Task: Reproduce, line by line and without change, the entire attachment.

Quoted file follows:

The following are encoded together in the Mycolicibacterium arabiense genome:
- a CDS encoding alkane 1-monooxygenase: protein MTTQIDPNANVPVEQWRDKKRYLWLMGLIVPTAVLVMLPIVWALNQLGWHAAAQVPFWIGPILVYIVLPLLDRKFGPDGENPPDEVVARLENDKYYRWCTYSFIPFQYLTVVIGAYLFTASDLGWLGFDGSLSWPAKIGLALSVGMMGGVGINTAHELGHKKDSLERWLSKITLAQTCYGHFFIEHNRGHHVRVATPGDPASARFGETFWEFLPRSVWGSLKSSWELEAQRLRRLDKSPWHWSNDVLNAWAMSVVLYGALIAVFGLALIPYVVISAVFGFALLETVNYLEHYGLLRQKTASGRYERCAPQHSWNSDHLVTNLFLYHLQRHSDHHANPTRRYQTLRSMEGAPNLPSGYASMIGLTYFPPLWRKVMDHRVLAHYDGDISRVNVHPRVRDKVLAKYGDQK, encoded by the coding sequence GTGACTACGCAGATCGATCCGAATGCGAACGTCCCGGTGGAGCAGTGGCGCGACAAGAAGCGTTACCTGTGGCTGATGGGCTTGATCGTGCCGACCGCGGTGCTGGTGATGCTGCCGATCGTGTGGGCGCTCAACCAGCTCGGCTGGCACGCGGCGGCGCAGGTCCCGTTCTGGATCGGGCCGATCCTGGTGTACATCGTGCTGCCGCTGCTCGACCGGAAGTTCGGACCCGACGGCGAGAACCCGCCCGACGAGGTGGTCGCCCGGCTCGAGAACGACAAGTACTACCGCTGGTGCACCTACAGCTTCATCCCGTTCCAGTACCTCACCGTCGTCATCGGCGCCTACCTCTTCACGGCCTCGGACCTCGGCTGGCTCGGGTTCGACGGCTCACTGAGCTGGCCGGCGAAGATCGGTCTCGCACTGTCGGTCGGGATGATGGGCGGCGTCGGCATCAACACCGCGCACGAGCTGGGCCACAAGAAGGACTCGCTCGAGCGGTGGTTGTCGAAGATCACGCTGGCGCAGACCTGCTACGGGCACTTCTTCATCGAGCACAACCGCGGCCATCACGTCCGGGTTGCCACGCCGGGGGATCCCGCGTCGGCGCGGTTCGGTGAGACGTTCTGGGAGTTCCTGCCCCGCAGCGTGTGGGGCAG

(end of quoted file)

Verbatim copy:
The following are encoded together in the Mycolicibacterium arabiense genome:
- a CDS encoding alkane 1-monooxygenase: protein MTTQIDPNANVPVEQWRDKKRYLWLMGLIVPTAVLVMLPIVWALNQLGWHAAAQVPFWIGPILVYIVLPLLDRKFGPDGENPPDEVVARLENDKYYRWCTYSFIPFQYLTVVIGAYLFTASDLGWLGFDGSLSWPAKIGLALSVGMMGGVGINTAHELGHKKDSLERWLSKITLAQTCYGHFFIEHNRGHHVRVATPGDPASARFGETFWEFLPRSVWGSLKSSWELEAQRLRRLDKSPWHWSNDVLNAWAMSVVLYGALIAVFGLALIPYVVISAVFGFALLETVNYLEHYGLLRQKTASGRYERCAPQHSWNSDHLVTNLFLYHLQRHSDHHANPTRRYQTLRSMEGAPNLPSGYASMIGLTYFPPLWRKVMDHRVLAHYDGDISRVNVHPRVRDKVLAKYGDQK, encoded by the coding sequence GTGACTACGCAGATCGATCCGAATGCGAACGTCCCGGTGGAGCAGTGGCGCGACAAGAAGCGTTACCTGTGGCTGATGGGCTTGATCGTGCCGACCGCGGTGCTGGTGATGCTGCCGATCGTGTGGGCGCTCAACCAGCTCGGCTGGCACGCGGCGGCGCAGGTCCCGTTCTGGATCGGGCCGATCCTGGTGTACATCGTGCTGCCGCTGCTCGACCGGAAGTTCGGACCCGACGGCGAGAACCCGCCCGACGAGGTGGTCGCCCGGCTCGAGAACGACAAGTACTACCGCTGGTGCACCTACAGCTTCATCCCGTTCCAGTACCTCACCGTCGTCATCGGCGCCTACCTCTTCACGGCCTCGGACCTCGGCTGGCTCGGGTTCGACGGCTCACTGAGCTGGCCGGCGAAGATCGGTCTCGCACTGTCGGTCGGGATGATGGGCGGCGTCGGCATCAACACCGCGCACGAGCTGGGCCACAAGAAGGACTCGCTCGAGCGGTGGTTGTCGAAGATCACGCTGGCGCAGACCTGCTACGGGCACTTCTTCATCGAGCACAACCGCGGCCATCACGTCCGGGTTGCCACGCCGGGGGATCCCGCGTCGGCGCGGTTCGGTGAGACGTTCTGGGAGTTCCTGCCCCGCAGCGTGTGGGGCAG